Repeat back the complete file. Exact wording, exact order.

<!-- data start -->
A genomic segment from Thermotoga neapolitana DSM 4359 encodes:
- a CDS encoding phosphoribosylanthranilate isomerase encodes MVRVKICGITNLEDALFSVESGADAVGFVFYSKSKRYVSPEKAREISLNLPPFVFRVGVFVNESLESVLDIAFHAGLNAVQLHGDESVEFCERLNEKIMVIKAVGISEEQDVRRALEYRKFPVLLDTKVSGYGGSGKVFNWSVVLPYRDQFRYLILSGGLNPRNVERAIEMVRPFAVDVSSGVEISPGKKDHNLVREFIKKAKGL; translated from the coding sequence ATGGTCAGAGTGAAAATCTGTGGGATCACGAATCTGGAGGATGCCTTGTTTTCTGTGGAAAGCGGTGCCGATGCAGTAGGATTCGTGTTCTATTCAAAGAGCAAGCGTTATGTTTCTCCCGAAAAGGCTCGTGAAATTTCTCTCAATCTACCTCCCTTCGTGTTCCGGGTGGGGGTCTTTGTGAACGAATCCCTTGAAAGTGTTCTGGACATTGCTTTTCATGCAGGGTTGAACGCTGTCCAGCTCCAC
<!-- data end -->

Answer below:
A genomic segment from Thermotoga neapolitana DSM 4359 encodes:
- a CDS encoding phosphoribosylanthranilate isomerase encodes MVRVKICGITNLEDALFSVESGADAVGFVFYSKSKRYVSPEKAREISLNLPPFVFRVGVFVNESLESVLDIAFHAGLNAVQLHGDESVEFCERLNEKIMVIKAVGISEEQDVRRALEYRKFPVLLDTKVSGYGGSGKVFNWSVVLPYRDQFRYLILSGGLNPRNVERAIEMVRPFAVDVSSGVEISPGKKDHNLVREFIKKAKGL; translated from the coding sequence ATGGTCAGAGTGAAAATCTGTGGGATCACGAATCTGGAGGATGCCTTGTTTTCTGTGGAAAGCGGTGCCGATGCAGTAGGATTCGTGTTCTATTCAAAGAGCAAGCGTTATGTTTCTCCCGAAAAGGCTCGTGAAATTTCTCTCAATCTACCTCCCTTCGTGTTCCGGGTGGGGGTCTTTGTGAACGAATCCCTTGAAAGTGTTCTGGACATTGCTTTTCATGCAGGGTTGAACGCTGTCCAGCTCCAC